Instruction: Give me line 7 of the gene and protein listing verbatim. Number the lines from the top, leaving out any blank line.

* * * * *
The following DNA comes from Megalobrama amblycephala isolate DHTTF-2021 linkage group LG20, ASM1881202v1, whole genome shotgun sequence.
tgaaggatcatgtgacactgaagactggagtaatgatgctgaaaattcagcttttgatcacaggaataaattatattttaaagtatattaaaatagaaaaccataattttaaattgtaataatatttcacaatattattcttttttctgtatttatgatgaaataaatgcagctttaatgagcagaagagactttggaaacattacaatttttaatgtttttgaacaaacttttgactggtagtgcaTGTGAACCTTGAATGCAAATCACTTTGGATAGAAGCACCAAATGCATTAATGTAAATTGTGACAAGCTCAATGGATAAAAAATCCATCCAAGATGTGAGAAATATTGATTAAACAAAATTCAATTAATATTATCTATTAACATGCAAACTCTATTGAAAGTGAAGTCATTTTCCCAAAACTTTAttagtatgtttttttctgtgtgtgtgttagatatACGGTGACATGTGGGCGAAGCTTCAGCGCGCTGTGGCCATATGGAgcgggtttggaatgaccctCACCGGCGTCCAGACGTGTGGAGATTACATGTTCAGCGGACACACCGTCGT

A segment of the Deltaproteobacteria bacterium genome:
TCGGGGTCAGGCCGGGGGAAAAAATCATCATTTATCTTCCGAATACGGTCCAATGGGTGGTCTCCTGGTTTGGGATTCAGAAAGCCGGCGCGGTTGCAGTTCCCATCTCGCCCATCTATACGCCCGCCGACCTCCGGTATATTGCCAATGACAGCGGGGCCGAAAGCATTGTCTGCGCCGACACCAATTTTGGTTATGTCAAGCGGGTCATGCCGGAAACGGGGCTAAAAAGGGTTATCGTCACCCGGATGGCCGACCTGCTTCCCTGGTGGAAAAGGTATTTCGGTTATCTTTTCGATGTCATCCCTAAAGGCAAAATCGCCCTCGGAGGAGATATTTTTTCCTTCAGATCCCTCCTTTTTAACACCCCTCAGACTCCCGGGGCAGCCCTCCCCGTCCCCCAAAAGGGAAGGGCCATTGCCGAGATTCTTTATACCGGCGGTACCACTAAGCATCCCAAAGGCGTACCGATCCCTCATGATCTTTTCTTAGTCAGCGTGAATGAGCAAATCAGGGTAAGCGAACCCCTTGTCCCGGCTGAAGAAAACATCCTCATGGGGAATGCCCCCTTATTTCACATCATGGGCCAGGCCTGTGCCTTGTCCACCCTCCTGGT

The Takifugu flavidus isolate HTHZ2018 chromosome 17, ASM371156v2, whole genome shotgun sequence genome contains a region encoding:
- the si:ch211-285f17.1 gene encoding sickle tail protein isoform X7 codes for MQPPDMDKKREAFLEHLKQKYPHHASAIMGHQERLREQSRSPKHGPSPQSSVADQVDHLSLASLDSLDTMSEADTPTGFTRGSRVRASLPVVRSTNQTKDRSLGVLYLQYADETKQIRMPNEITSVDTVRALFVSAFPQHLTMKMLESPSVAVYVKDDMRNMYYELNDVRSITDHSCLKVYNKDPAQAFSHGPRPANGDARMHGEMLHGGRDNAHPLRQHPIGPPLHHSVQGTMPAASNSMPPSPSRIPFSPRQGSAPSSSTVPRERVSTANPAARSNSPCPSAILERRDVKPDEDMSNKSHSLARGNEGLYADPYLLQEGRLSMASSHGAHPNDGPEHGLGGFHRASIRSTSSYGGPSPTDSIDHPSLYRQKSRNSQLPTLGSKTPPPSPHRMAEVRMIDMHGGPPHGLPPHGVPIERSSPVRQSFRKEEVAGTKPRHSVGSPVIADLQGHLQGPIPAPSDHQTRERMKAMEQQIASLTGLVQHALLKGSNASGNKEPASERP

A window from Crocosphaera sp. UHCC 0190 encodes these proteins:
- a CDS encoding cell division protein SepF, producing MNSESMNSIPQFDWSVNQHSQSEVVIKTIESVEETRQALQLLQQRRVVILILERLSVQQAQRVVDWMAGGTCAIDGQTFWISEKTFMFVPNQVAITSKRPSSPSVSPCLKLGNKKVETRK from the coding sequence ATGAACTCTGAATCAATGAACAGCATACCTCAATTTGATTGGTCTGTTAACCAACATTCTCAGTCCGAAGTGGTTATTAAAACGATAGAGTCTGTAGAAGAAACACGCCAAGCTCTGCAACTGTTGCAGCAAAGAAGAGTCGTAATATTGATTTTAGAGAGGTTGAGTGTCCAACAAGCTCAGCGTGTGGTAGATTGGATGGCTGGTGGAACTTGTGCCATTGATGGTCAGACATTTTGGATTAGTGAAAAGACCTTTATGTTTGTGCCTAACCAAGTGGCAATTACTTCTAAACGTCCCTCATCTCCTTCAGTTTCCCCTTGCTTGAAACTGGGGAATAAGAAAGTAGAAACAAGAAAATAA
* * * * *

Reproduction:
A window from Crocosphaera sp. UHCC 0190 encodes these proteins: